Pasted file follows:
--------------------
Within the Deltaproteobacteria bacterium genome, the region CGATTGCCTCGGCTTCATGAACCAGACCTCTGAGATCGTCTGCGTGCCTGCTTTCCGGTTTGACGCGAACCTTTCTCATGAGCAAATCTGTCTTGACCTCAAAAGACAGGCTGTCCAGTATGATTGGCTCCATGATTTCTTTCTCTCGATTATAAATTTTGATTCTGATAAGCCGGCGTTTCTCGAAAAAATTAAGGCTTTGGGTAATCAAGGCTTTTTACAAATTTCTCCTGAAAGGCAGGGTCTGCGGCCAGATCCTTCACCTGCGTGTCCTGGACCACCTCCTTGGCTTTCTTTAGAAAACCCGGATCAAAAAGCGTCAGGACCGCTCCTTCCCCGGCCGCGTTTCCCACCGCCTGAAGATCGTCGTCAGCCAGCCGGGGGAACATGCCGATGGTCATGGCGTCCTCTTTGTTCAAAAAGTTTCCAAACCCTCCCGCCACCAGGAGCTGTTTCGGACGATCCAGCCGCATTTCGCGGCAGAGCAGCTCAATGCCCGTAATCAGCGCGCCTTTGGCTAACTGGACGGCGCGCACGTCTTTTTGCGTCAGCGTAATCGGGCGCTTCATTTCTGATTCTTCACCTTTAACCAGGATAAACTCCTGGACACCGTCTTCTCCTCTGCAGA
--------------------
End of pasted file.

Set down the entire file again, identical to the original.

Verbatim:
Within the Deltaproteobacteria bacterium genome, the region CGATTGCCTCGGCTTCATGAACCAGACCTCTGAGATCGTCTGCGTGCCTGCTTTCCGGTTTGACGCGAACCTTTCTCATGAGCAAATCTGTCTTGACCTCAAAAGACAGGCTGTCCAGTATGATTGGCTCCATGATTTCTTTCTCTCGATTATAAATTTTGATTCTGATAAGCCGGCGTTTCTCGAAAAAATTAAGGCTTTGGGTAATCAAGGCTTTTTACAAATTTCTCCTGAAAGGCAGGGTCTGCGGCCAGATCCTTCACCTGCGTGTCCTGGACCACCTCCTTGGCTTTCTTTAGAAAACCCGGATCAAAAAGCGTCAGGACCGCTCCTTCCCCGGCCGCGTTTCCCACCGCCTGAAGATCGTCGTCAGCCAGCCGGGGGAACATGCCGATGGTCATGGCGTCCTCTTTGTTCAAAAAGTTTCCAAACCCTCCCGCCACCAGGAGCTGTTTCGGACGATCCAGCCGCATTTCGCGGCAGAGCAGCTCAATGCCCGTAATCAGCGCGCCTTTGGCTAACTGGACGGCGCGCACGTCTTTTTGCGTCAGCGTAATCGGGCGCTTCATTTCTGATTCTTCACCTTTAACCAGGATAAACTCCTGGACACCGTCTTCTCCTCTGCAGA